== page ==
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FARE Blog November 22, 2022

Viewing My Food Allergies in a Positive Light

"It’s quite easy to talk about how lousy they are, but at this point, my food allergies are a part of who I am, and to remove them would be to remove a part of my identity and something that has brought me close to some of the most important people in my life."

Guest post by Teen Advisory Group (TAG) member Ramsey Makan

Ramsey Makan

I have a lot of food allergies - all of the top eight, excluding gluten, plus a bunch of legumes including lentil, chickpea, and some beans. With how many allergies I have, it’s quite easy for me to complain about how they’ve afflicted my life. If I tried, I could probably make a list of grievances as long as the one in the Declaration of Independence.

But the problem is that sometimes, it can be difficult to remember just how great my life is because of my food allergies, and how much I’ve benefited from having them. That’s what motivated me to take some time, put myself in the “glass-half-full” mindset, and write about how my allergies have benefited me.

Here’s an easy one: they’ve made me discover so many incredible allergy-friendly brands. A few favorites I definitely want to mention are Enjoy Life, So Delicious, and Cherrybrook Kitchen. These brands have provided me with countless breakfasts, snacks, and desserts for my entire life and I couldn’t be more grateful for them. However, despite my favorite allergy-friendly brands being more sweet-oriented, I do want to thank my allergies for how they’ve made me healthier. Sure, I’ve never been able to eat scrambled eggs or probiotic-rich yogurt, but I don’t think I’m missing out on that much. It’s mostly because I’ve been a lot less susceptible to tasty, sugary items throughout my whole life. For instance, it’s impossible for me to get tricked by the smells of the bakery section of a supermarket or to consume three slices of cake at a friend’s birthday party, and I can honestly thank my food allergies for that.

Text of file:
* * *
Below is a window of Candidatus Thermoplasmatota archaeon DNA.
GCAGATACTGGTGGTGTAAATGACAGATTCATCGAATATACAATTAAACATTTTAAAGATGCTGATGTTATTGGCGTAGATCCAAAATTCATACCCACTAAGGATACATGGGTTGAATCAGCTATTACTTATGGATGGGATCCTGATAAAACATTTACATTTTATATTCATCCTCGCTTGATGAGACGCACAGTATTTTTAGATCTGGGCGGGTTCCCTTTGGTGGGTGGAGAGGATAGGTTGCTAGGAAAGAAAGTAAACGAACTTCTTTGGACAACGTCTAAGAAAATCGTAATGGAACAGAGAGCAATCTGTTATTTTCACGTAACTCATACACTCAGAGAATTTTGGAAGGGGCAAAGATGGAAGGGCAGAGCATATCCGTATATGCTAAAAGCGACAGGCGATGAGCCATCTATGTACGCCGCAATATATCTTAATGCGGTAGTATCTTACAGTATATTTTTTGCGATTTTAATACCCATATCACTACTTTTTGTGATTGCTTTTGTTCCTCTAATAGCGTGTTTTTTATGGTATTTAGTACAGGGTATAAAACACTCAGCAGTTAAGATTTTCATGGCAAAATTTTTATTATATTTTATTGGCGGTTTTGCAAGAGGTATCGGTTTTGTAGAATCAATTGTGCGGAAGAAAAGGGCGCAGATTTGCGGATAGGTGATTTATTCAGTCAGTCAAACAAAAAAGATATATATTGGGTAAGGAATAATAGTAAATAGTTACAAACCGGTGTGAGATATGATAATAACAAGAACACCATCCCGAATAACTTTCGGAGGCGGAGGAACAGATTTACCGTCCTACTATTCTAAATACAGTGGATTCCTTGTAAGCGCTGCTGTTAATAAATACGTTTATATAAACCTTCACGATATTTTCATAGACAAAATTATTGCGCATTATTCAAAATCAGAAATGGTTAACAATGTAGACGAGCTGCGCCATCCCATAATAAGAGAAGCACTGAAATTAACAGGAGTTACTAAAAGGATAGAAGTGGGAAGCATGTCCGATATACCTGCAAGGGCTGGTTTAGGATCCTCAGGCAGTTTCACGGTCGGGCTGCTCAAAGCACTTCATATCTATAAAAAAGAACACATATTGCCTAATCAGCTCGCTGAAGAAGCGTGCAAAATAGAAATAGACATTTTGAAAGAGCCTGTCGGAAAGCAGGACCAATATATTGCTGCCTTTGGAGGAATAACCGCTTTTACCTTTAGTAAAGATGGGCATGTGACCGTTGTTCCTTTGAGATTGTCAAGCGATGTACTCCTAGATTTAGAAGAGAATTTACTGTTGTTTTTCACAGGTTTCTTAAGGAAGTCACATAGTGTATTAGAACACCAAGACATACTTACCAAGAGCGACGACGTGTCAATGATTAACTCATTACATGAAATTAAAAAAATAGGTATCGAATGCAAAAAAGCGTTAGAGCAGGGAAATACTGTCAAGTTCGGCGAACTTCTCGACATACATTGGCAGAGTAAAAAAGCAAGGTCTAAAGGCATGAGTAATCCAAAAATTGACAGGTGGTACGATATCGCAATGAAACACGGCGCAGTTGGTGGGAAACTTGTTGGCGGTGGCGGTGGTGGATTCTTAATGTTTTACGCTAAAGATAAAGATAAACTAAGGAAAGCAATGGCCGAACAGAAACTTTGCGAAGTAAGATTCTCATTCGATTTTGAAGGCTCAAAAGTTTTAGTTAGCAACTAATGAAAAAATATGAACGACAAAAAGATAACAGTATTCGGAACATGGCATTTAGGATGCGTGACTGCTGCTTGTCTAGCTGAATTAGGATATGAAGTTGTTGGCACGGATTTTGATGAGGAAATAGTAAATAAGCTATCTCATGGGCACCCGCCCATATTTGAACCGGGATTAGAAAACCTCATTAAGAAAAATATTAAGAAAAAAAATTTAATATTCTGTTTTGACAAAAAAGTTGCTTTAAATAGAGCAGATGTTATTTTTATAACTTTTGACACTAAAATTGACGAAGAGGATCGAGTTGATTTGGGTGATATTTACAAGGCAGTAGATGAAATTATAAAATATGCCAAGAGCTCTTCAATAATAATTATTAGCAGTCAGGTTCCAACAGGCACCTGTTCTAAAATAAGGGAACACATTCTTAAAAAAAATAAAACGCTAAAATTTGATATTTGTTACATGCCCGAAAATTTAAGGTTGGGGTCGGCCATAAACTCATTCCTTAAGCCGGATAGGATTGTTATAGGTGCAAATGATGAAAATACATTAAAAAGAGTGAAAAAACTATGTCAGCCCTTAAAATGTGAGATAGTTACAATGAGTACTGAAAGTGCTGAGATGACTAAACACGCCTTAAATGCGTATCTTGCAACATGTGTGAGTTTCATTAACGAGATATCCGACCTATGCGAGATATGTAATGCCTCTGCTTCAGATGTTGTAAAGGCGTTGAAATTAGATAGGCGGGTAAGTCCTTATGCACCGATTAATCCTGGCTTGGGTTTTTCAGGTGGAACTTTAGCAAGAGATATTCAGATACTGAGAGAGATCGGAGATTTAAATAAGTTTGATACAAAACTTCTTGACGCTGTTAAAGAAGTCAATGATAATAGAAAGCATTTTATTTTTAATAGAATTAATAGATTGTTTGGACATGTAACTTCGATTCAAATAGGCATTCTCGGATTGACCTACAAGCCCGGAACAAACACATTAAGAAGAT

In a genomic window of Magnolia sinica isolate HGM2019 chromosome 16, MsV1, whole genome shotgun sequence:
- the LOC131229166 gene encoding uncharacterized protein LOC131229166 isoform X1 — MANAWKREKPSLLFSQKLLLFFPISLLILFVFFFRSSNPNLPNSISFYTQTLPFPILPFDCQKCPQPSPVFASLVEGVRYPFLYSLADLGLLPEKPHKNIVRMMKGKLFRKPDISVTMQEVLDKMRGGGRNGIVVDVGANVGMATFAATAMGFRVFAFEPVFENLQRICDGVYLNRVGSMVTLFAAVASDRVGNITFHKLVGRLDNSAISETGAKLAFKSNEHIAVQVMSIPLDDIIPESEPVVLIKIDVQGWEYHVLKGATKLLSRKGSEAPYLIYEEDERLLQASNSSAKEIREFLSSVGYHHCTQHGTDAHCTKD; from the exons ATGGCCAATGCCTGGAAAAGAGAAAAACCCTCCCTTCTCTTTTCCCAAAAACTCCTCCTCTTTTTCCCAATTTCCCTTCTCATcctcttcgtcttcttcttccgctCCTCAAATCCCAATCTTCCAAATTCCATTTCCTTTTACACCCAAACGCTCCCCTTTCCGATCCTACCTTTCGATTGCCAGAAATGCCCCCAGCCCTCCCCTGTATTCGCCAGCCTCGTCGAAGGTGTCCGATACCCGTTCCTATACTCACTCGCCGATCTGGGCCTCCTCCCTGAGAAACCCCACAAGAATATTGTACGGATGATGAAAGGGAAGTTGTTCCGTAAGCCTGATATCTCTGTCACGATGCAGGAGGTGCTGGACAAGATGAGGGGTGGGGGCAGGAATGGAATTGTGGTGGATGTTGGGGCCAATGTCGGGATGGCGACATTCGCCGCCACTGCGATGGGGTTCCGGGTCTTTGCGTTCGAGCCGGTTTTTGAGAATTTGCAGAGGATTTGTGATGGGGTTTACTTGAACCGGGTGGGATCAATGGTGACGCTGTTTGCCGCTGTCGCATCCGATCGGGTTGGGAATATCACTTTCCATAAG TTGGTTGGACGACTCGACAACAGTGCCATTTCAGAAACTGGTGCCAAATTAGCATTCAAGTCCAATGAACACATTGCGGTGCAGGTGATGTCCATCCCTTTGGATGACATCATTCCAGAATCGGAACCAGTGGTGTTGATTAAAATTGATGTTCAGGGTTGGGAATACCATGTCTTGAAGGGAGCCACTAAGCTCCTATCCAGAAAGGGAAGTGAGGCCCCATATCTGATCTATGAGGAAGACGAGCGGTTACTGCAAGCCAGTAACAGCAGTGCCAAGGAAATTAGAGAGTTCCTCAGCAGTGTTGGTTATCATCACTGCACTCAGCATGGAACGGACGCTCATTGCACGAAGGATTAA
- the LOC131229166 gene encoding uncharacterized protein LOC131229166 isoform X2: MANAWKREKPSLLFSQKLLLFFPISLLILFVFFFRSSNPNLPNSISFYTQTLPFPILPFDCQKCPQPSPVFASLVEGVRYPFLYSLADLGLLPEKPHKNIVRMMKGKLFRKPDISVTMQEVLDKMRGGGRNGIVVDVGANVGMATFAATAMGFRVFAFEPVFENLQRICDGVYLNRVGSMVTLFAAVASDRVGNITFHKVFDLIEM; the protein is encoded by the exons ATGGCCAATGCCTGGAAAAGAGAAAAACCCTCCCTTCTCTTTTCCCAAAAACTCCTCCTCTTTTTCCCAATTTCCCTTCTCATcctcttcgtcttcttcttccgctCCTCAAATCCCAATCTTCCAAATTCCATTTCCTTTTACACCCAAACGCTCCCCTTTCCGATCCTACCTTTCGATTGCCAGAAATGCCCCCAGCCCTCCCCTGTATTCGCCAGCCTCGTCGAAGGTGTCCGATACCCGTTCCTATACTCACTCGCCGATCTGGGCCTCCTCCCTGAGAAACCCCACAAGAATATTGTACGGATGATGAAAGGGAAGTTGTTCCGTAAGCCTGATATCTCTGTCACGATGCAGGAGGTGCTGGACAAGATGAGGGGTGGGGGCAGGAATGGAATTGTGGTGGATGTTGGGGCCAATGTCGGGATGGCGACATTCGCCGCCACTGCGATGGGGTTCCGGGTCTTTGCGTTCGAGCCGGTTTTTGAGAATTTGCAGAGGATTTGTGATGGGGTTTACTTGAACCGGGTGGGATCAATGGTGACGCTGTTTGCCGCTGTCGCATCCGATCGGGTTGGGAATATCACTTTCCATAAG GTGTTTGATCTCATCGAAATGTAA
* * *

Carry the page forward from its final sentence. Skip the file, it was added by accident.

My allergies have also made me a significantly more responsible person. I’ve self-carried my Auvi-Q epinephrine injectors for well over five years now and take them everywhere. I’ve also become a lot more confident and independent when it comes to dealing with my food allergies, whether it be letting teachers know I can't participate in a food-based activity or working with a friend to see what they can do to help me be more comfortable at a party of theirs. I’ve especially become more responsible since my family moved to Orlando three years ago, as we are now able to eat in Walt Disney World restaurants on special occasions. I’ve gotten enough practice talking to these incredible chefs and ordering for myself, to the point where I was recently able to order food there without my parents’ supervision for the first time.

And last, but certainly not least (in fact, I’d argue most), are the relationships I’ve developed and the people I’ve met because of my food allergies. It started with the folks I met at the peanut-free table in elementary school becoming my best friends for my entire childhood. My allergies also led me to the wonderful people I’ve met through FARE and TAG (Teen Advisory Group) as well, namely the other teens around the U.S. just like me who each have inspiring stories of their own. These are some of the coolest and hardest-working people I know, and I don’t think I ever would have met them if it wasn’t for this problem with my immune system. 

This wouldn’t be complete if I didn’t mention my mom as well. Both of my parents have devoted a ton of time to researching and helping me navigate my food allergies and my mom has even become a better and more creative chef because of me. I know that my relationship with her is even stronger because of my allergies and I know that both my mom and dad are preparing me well to live on my own in college.

So yes, I was born with all these food allergies. (Even more, actually; I’ve been fortunate enough to outgrow some.)  It was just the luck of the draw. Sometimes I dream about having the choice to magically get rid of all my allergies, and even though there’s a big part of me that wants to say yes, the rest of me starts thinking. Because again, it’s quite easy to talk about how lousy they are, but at this point, my food allergies are a part of who I am, and to remove them would be to remove a part of my identity and something that has brought me close to some of the most important people in my life.

All I’m saying is that it deserves some serious thought. And I hope that others with food allergies think about theirs in a positive light every now and then as well.

While FARE does not endorse products, we support and appreciate enterprises and organizations that are committed to serving the food allergy community.

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